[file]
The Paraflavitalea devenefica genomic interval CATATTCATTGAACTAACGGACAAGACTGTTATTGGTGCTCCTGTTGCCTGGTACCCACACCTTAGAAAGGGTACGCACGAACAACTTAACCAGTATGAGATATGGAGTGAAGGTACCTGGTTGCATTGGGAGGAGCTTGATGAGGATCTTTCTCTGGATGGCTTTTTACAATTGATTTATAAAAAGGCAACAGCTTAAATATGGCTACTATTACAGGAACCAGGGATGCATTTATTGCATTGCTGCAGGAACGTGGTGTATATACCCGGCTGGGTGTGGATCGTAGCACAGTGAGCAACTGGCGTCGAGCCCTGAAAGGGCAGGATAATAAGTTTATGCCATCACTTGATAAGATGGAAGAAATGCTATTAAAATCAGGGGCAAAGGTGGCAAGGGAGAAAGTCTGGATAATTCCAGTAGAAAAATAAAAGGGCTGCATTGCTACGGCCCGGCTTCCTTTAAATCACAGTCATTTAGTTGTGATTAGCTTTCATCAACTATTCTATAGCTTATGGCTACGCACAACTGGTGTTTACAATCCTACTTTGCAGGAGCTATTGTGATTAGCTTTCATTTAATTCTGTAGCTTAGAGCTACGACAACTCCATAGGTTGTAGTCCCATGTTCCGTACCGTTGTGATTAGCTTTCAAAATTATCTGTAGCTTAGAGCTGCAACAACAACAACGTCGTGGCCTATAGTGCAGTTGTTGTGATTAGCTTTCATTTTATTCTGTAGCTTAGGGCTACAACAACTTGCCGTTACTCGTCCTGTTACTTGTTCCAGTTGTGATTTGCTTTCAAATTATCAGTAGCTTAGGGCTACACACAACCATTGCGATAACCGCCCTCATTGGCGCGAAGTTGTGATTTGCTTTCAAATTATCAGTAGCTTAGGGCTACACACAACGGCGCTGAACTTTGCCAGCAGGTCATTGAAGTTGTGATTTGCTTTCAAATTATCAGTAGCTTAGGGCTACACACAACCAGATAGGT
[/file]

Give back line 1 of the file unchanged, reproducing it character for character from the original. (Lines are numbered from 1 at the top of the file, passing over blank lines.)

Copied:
The Paraflavitalea devenefica genomic interval CATATTCATTGAACTAACGGACAAGACTGTTATTGGTGCTCCTGTTGCCTGGTACCCACACCTTAGAAAGGGTACGCACGAACAACTTAACCAGTATGAGATATGGAGTGAAGGTACCTGGTTGCATTGGGAGGAGCTTGATGAGGATCTTTCTCTGGATGGCTTTTTACAATTGATTTATAAAAAGGCAACAGCTTAAATATGGCTACTATTACAGGAACCAGGGATGCATTTATTGCATTGCTGCAGGAACGTGGTGTATATACCCGGCTGGGTGTGGATCGTAGCACAGTGAGCAACTGGCGTCGAGCCCTGAAAGGGCAGGATAATAAGTTTATGCCATCACTTGATAAGATGGAAGAAATGCTATTAAAATCAGGGGCAAAGGTGGCAAGGGAGAAAGTCTGGATAATTCCAGTAGAAAAATAAAAGGGCTGCATTGCTACGGCCCGGCTTCCTTTAAATCACAGTCATTTAGTTGTGATTAGCTTTCATCAACTATTCTATAGCTTATGGCTACGCACAACTGGTGTTTACAATCCTACTTTGCAGGAGCTATTGTGATTAGCTTTCATTTAATTCTGTAGCTTAGAGCTACGACAACTCCATAGGTTGTAGTCCCATGTTCCGTACCGTTGTGATTAGCTTTCAAAATTATCTGTAGCTTAGAGCTGCAACAACAACAACGTCGTGGCCTATAGTGCAGTTGTTGTGATTAGCTTTCATTTTATTCTGTAGCTTAGGGCTACAACAACTTGCCGTTACTCGTCCTGTTACTTGTTCCAGTTGTGATTTGCTTTCAAATTATCAGTAGCTTAGGGCTACACACAACCATTGCGATAACCGCCCTCATTGGCGCGAAGTTGTGATTTGCTTTCAAATTATCAGTAGCTTAGGGCTACACACAACGGCGCTGAACTTTGCCAGCAGGTCATTGAAGTTGTGATTTGCTTTCAAATTATCAGTAGCTTAGGGCTACACACAACCAGATAGGT